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Independent Hollywood moviemaking got off to a fitful start in the late 1940s when name talent, influential producers and known directors banded together to package movie projects for sale to the majors. With economic forces making studio-based production more and more expensive, even the moguls could see the benefit in 'picking up' a few outside films for the release schedule. In a few years complete unknowns with a minimum of financial backing would have a chance to break in, and the careers of Stanley Kubrick, Roger Corman and Herman Cohen would be launched. But the pros aimed a little higher. United Artists developed a relationship with Arnold Laven, Jules V. Levy and Arthur Gardner, starting with a modest crime film, Without Warning! Radio notable Arch Oboler also turned to independent filmmaking, and launched the first 3-D craze with his safari opus Bwana Devil.
Another studio making deals with wildcat independents at that time was RKO. Its new owner Howard Hughes had practically shut down the Hollywood lot. He was still making a few pictures a year but seemingly kept as many on the shelf, either half-forgotten or waiting for his personal attention. To bridge the gap Hughes resorted to importing foreign pictures and having his short subject unit make ultra-cheap features, such as 1950's The Tattooed Stranger.
The ambitious actress Ida Lupino formed a partnership with her writer/producer husband Collier Young called The Filmmakers, for the express purpose of selling projects to Howard Hughes. Lupino was a glamorous movie star but also a tough-minded show-business professional known for getting her way on the set. The partnership (and marriage) lasted long enough to establish Lupino as a working director in Hollywood's closed shop of the 1950s. She was the first woman since Dorothy Arzner to achieve that status. Hughes trusted her to reshoot the ending of Nicholas Ray's On Dangerous Ground and kept The Filmmakers going for four or five pictures.
Lupino's last show for RKO, and perhaps her best-directed movie, is 1953's The Hitch-Hiker. The grim suspense thriller is filmed on a tiny scale but yields a surfeit of tension; it is also noted as the only classic-era film noir directed by a woman.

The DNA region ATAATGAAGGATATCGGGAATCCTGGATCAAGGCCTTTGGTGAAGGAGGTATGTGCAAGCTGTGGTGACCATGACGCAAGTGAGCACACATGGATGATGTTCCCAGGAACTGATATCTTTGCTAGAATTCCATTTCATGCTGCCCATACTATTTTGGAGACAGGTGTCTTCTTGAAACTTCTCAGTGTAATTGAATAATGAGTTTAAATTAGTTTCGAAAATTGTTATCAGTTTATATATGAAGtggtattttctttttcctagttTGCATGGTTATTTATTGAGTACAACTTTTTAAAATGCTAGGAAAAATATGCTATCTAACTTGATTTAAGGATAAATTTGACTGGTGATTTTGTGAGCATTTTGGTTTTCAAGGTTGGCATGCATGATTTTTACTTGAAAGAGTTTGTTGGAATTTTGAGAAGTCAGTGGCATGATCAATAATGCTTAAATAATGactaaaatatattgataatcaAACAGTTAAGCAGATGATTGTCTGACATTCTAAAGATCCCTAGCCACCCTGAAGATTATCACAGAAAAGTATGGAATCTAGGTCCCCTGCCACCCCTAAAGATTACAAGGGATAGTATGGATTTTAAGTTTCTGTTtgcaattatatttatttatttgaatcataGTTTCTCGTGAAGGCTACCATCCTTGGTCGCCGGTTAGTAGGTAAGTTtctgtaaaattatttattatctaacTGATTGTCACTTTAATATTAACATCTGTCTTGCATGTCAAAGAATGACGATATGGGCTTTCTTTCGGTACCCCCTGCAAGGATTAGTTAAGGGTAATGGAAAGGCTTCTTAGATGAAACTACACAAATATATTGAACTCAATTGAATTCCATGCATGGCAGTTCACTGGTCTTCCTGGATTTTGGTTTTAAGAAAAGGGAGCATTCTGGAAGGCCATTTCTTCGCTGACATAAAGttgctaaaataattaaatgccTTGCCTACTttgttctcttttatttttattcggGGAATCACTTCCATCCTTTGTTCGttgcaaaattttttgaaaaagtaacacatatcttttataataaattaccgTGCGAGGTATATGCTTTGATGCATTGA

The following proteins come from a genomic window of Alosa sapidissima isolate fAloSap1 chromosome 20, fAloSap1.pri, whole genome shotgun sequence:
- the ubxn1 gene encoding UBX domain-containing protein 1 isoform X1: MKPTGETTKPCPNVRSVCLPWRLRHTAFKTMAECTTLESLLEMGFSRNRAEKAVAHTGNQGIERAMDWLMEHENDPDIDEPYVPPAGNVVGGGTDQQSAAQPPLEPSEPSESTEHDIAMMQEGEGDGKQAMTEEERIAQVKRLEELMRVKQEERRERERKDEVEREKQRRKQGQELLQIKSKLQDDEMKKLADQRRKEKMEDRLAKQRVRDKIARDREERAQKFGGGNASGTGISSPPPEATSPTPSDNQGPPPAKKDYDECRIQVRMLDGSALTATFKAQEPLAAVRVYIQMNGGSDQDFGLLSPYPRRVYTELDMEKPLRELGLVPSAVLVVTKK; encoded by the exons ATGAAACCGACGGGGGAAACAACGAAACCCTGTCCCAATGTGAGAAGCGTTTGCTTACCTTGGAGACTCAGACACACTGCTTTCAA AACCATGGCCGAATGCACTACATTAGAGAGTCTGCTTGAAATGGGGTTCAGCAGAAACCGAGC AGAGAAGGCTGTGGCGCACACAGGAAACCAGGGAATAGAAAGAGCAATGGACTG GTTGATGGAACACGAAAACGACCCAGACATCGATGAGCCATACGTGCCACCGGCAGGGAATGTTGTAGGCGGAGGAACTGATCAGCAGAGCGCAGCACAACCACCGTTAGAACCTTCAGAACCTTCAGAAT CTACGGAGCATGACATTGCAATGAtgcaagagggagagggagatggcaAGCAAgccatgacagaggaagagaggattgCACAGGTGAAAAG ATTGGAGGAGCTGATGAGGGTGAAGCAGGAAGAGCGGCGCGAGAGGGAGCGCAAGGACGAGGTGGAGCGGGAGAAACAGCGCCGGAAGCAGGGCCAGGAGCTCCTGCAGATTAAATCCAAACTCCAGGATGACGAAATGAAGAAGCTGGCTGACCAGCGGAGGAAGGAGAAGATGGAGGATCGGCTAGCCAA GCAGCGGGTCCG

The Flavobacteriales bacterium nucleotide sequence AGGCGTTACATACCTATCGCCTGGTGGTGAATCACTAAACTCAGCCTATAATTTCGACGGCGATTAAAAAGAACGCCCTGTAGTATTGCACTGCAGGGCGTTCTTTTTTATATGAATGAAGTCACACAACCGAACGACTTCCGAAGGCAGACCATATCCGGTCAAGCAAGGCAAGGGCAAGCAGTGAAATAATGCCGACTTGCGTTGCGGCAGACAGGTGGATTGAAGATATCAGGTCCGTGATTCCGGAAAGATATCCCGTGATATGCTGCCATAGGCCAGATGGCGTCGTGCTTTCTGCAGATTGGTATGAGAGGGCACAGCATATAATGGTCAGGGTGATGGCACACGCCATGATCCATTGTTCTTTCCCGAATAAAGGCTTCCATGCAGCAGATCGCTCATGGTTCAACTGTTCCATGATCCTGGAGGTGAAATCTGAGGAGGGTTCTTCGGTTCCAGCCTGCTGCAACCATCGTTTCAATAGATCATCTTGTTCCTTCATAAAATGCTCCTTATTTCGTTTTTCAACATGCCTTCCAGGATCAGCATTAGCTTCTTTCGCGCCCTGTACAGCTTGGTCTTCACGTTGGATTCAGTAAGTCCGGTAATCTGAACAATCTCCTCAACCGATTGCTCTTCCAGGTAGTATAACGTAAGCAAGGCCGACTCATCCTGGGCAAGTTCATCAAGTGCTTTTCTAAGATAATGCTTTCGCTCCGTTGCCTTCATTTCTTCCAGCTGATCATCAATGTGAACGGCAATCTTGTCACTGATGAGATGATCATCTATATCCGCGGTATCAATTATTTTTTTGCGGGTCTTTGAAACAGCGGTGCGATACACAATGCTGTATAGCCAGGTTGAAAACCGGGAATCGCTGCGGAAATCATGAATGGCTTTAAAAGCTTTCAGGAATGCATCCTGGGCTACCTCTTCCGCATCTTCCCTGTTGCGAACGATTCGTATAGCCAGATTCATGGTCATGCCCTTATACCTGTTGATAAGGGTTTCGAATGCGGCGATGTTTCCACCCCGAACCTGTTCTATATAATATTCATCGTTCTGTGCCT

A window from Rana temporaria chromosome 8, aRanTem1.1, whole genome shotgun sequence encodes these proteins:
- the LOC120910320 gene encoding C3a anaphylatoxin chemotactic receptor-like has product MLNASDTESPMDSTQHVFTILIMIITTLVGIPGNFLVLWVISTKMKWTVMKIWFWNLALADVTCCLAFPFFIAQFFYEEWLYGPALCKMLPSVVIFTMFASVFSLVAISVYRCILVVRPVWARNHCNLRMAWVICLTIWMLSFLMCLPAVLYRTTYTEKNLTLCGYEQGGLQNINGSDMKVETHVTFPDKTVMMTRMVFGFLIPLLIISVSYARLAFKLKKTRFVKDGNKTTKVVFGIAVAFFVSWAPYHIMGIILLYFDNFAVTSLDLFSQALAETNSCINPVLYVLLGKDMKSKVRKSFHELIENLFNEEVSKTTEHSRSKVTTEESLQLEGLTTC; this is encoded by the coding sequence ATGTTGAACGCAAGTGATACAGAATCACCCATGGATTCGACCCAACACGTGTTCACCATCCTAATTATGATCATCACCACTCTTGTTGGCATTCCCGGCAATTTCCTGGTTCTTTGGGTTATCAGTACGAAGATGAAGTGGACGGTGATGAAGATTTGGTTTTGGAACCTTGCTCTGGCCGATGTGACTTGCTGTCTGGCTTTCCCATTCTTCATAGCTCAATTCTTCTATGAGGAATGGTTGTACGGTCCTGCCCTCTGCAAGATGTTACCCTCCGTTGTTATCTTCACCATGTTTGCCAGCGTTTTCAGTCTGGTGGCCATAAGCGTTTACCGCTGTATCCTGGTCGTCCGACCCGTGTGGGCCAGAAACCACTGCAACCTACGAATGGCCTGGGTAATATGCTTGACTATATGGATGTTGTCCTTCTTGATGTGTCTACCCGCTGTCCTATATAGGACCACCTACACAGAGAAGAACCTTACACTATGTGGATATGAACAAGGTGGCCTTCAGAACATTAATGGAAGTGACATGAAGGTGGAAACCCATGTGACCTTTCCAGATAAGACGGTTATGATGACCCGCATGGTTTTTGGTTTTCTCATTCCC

Almost all of The Hitch-Hiker takes place in a car driven by mechanic Roy Collins (Edmond O'Brien and draftsman Gil Bowen (Frank Lovejoy), pals on their way to Mexico for a weekend of fishing. The lone hitchhiker they pick up on the desert road turns out to be serial killer Emmett Myers (William Talman), a cunning psychopath who has been roaming the country murdering people and taking their cars. The deranged Myers bullies the men at gunpoint and derides them as foolish weaklings. He makes it clear that his intention is to murder them both. Collins and Bowen can see no avenue of escape, and look for ways to get a signal out. They know that Myers will kill them the moment the authorities realize they're his prisoners, so they try to put the car radio out of action. But none of their plans seem to work. They drive hundreds of miles into Baja California so that their captor can catch a ferry to the Mexican mainland. Myers won't let Gil talk to the locals in Spanish. He's almost killed them at several junctures -- how can they possibly survive?
The Hitch-Hiker abandons the romantic noir notions of the earlier decade to tell the story of a particularly heinous true-life crime. Its ruthless game of survival is distinguishable from straight thriller fare like John Sturges' Jeopardy (also 1953), which remains essentially sentimental in outlook. The twisted Emmett Myers seems less a man than a symbol of '50s anxieties. Myers visits chaos on peaceful lives, choosing his victims at random and striking out of the blue. Gil and Roy are vaguely unsatisfied with their secure but dull lives, and the grumble about escaping from responsibility. They joke about the availability of women in Mexico, a hint that their getaway weekends might not be as innocent as we think. Jus the same, their harrowing survival ordeal seems a disproportionate punishment for their sin of complacency.